How much are you supposed to sweat during a workout? Could excessive sweating be a sign of something serious? Dr. John Clothier, a family and sports medicine physician with Dignity Health Medical Group in San Francisco, talks about sweat and what's normal for those who workout in this Q&A.
How does sweating work to cool the body?
Sweating is an adaptive feature of mammals to eliminate heat and humans may be the most adapted. Heat is created by the body when we participate in physical activities, and at the same time energy is consumed. A majority of the energy consumed while exercising is converted to heat, as much as 75%, and a significant minority is translated in the form of muscular motion while we workout.
Why is sweating important for your health?
Our bodies need to maintain a certain temperature to function optimally, so when excess heat is created during exercise, it must be dissipated. Sweating and the evaporative cooling effect it causes is our best resource for maintaining the right body temperature when we get hot. As we sweat, the water on our skin absorbs the heat from the skin. When sweat is converted to water vapor it physically removes heat from the body.
Why do some people sweat more than others?
It may be hard to believe, but we are born with a set number of sweat glands. And this number is determined by the time we are 2-3 years of age. What can change as we get older, taller, and larger is the density of the sweat glands per unit area of skin. This means larger individuals have fewer sweat glands per unit area than their leaner counterparts, which puts them at a cooling disadvantage.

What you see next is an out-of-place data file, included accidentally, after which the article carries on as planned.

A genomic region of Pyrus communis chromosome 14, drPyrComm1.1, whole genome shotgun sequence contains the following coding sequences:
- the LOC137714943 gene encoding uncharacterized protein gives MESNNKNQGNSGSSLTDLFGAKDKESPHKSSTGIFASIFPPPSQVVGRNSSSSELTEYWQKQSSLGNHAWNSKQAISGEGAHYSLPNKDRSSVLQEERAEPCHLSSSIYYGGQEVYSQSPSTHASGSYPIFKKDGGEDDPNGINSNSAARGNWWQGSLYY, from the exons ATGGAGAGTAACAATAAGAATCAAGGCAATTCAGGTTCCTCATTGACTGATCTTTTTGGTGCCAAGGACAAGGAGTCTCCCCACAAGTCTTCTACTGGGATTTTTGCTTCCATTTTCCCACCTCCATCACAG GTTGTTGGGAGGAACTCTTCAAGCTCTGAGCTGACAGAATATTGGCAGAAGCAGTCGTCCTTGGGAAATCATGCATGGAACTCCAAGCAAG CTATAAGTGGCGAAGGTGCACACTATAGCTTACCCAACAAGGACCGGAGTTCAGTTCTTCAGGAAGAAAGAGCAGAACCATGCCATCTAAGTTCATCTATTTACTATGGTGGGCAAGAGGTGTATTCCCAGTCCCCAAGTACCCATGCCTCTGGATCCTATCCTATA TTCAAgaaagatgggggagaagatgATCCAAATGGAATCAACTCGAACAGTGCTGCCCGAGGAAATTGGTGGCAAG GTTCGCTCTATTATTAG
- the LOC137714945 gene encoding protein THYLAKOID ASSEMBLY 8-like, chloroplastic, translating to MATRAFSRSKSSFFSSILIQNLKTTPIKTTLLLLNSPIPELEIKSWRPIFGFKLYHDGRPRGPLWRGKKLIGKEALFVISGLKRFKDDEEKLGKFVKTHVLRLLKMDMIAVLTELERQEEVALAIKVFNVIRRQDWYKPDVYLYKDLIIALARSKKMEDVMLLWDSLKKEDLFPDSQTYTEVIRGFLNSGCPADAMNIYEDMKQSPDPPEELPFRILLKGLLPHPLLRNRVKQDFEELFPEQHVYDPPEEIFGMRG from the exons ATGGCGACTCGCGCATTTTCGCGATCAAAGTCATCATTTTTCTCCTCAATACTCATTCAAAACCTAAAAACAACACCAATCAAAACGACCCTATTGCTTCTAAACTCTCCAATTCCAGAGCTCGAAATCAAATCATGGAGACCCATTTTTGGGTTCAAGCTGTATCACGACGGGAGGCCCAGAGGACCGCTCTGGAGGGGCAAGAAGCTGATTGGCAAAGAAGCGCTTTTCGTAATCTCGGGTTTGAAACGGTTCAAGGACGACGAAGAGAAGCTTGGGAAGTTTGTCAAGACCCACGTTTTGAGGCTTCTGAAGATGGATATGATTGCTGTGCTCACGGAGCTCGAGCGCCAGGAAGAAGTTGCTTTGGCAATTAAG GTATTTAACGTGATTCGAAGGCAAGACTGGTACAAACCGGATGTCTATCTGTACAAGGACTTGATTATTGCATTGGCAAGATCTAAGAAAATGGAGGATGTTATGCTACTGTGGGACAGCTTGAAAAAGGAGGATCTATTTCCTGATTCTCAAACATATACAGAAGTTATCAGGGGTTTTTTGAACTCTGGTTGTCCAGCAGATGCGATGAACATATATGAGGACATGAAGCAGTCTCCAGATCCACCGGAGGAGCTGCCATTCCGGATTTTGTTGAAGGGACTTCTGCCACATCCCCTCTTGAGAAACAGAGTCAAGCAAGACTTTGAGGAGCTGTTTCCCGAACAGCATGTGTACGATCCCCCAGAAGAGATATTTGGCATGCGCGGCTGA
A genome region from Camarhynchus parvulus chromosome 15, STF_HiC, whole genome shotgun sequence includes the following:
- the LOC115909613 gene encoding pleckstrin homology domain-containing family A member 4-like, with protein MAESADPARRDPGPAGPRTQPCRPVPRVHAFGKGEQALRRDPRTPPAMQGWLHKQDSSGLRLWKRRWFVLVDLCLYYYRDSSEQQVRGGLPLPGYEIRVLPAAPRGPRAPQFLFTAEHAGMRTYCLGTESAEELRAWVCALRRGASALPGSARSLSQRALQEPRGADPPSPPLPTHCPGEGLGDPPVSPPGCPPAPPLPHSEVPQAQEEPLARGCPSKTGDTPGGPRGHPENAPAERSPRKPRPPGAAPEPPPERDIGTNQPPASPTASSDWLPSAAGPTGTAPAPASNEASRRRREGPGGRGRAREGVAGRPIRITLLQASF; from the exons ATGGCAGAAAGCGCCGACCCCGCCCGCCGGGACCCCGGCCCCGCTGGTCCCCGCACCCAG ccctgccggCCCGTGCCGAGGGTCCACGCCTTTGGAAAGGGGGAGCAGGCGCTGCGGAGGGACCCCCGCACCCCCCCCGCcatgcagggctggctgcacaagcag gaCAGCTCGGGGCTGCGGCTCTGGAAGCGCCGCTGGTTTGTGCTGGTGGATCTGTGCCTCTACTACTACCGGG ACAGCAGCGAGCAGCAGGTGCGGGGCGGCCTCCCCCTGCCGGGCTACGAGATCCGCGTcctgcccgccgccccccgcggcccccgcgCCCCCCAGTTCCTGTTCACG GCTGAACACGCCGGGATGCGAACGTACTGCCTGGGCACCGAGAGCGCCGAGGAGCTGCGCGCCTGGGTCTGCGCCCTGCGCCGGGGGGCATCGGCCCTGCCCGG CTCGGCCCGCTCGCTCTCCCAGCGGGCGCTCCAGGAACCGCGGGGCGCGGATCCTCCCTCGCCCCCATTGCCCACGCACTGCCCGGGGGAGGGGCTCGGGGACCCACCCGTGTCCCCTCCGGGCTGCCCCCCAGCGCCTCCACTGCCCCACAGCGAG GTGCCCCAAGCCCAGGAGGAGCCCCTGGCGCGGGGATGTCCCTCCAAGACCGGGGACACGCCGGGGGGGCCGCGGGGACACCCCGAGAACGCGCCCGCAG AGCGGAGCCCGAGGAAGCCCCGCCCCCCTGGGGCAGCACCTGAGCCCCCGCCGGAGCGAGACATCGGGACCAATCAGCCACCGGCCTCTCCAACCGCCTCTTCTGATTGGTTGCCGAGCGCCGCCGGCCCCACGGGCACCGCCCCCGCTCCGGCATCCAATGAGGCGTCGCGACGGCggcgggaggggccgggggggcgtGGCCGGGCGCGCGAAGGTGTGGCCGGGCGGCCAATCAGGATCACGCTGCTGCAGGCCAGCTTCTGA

Remember that the body is amazing at adapting. If you start training and running, your body may increase the size and number of superficial veins to monopolize on the cooling effect of sweat. This process has a similar cooling effect as an automobile radiator. So if you sweat a lot, think of it this way: your body is a doing a great job of trying to cool you off.
Are there downsides to sweating too much?
Obviously in certain circumstances, sweating a lot can be seen as a bad thing. But for the most part, this is just a sign that your body temperature needs cooling. The rate at which individuals sweat is somewhat variable, and the amount you sweat mostly relies on how much each of your sweat glands can produce, rather than the total number of sweat glands your body has.
The average sweat rate for an aerobic activity under moderate intensity is 2L/hour. The content of sweat is mostly water with some other elements including sodium, potassium, calcium, and magnesium. (Other solutes in sweat include; zinc, copper, iron, chromium, nickel and lead.) So if you sweat a lot, you’ll really want to make sure your replenishing your fluids and nutrients!
Anything else you’d like to add?
If you’re training or working on becoming athletically fit, your body will eventually adapt to the training effect. Rigorous training results in better cooling effects and less salt lost per unit volume of sweat. It also results in a more efficient ability to channel cooling directly to the superficial veins.
Always remember to drink water and take in some salt on that next run!